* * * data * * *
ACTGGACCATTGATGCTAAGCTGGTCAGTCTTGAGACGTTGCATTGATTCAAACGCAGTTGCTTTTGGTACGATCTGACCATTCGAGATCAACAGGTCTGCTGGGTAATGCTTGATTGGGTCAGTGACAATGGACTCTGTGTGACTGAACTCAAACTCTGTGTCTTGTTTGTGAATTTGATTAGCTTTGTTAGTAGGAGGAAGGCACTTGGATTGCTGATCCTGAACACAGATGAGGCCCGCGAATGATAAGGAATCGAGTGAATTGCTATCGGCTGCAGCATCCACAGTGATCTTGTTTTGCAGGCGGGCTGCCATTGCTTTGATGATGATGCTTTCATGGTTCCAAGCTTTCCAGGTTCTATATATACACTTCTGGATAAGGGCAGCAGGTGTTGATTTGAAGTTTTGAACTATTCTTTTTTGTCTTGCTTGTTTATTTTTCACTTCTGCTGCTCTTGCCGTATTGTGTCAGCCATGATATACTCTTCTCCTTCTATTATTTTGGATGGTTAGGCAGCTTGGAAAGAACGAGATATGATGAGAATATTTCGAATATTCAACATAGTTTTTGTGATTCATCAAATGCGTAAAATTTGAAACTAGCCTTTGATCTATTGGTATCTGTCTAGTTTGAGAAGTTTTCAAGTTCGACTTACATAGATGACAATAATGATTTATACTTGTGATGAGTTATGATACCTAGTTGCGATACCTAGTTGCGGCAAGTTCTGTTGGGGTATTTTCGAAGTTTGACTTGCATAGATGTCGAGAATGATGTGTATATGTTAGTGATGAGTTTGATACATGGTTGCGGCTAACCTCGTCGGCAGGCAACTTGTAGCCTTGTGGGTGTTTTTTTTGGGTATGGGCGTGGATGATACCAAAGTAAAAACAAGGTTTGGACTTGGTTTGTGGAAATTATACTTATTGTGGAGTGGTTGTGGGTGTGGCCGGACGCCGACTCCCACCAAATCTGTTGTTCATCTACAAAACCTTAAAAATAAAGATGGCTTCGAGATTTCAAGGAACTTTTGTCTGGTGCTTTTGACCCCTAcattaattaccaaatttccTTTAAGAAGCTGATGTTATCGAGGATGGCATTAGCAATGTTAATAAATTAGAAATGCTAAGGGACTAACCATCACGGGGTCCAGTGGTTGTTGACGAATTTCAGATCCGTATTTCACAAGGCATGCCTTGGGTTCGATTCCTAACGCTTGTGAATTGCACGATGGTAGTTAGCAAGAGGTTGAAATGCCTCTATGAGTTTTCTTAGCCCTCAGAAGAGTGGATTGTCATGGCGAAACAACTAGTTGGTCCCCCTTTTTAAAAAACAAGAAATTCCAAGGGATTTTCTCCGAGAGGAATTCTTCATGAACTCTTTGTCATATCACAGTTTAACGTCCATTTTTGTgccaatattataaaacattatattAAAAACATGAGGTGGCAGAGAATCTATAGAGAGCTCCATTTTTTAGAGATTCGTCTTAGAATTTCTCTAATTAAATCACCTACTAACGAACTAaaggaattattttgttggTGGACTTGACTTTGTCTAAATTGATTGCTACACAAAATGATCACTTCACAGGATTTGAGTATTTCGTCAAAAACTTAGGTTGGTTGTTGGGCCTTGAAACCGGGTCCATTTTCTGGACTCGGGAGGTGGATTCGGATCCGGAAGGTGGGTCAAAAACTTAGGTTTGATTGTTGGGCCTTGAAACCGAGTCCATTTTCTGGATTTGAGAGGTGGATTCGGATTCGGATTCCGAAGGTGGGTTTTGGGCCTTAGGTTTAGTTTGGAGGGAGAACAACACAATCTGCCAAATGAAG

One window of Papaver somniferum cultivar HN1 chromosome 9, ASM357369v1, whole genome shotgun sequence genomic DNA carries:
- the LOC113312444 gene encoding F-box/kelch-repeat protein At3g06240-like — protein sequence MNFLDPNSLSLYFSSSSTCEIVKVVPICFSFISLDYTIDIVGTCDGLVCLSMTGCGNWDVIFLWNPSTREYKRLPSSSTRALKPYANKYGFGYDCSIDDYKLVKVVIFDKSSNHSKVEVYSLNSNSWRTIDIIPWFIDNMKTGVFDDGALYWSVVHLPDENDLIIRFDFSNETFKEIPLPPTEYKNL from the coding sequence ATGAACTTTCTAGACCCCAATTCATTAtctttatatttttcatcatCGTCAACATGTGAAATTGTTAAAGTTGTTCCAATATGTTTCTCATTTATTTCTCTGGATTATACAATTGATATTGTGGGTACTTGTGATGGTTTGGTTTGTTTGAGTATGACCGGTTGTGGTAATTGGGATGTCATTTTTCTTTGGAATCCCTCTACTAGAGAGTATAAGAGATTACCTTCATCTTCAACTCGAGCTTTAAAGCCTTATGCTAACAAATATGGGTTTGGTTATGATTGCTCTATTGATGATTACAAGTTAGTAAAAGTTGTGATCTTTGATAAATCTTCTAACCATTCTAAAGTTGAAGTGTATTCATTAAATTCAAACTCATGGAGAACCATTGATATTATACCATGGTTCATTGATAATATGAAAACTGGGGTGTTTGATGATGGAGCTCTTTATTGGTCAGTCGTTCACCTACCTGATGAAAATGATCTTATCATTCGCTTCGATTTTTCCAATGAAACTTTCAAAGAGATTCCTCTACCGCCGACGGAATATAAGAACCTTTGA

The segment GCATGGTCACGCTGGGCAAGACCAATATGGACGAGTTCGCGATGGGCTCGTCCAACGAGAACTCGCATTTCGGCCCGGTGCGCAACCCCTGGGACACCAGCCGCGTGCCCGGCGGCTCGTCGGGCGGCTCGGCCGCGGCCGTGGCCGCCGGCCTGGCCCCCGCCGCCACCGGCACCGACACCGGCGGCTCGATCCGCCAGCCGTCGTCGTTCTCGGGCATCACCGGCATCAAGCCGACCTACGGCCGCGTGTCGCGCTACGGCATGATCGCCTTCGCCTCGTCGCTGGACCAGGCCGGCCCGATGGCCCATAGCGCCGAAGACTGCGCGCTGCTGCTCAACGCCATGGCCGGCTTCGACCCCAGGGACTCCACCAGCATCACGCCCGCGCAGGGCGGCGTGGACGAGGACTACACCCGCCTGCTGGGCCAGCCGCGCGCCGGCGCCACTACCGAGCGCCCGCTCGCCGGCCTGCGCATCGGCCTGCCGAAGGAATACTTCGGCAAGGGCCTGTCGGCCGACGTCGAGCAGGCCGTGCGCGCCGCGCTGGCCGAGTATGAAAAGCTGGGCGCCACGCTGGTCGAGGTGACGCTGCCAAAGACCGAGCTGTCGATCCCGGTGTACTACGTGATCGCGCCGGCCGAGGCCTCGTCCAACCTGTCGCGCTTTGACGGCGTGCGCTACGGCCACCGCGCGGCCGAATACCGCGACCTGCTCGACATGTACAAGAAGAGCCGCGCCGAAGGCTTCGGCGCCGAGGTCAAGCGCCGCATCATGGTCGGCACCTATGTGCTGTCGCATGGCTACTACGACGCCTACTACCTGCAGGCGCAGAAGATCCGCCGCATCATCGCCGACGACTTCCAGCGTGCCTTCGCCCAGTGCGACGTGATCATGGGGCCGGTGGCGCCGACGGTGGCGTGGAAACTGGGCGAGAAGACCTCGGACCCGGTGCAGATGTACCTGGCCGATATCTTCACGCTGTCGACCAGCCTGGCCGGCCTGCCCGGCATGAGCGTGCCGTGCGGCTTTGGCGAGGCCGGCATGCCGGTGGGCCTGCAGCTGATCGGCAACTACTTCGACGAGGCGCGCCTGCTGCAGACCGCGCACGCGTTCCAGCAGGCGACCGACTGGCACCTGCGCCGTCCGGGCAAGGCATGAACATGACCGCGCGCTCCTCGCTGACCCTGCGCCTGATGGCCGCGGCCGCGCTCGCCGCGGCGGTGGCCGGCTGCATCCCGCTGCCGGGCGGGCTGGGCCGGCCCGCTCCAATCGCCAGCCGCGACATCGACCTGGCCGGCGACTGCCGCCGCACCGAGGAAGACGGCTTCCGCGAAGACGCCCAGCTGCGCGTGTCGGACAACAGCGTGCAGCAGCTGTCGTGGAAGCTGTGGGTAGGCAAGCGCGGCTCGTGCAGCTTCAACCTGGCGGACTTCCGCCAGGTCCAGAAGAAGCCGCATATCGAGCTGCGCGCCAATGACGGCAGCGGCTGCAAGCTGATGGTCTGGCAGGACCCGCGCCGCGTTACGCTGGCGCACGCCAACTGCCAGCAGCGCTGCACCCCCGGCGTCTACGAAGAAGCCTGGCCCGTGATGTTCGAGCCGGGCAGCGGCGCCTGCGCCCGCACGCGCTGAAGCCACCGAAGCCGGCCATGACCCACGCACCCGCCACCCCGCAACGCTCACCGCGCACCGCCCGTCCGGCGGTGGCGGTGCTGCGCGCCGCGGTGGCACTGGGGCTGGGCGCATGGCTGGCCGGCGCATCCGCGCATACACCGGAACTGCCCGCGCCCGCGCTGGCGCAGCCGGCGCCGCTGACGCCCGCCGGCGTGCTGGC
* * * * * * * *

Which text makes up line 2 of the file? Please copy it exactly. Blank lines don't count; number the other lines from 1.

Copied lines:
One window of Papaver somniferum cultivar HN1 chromosome 9, ASM357369v1, whole genome shotgun sequence genomic DNA carries: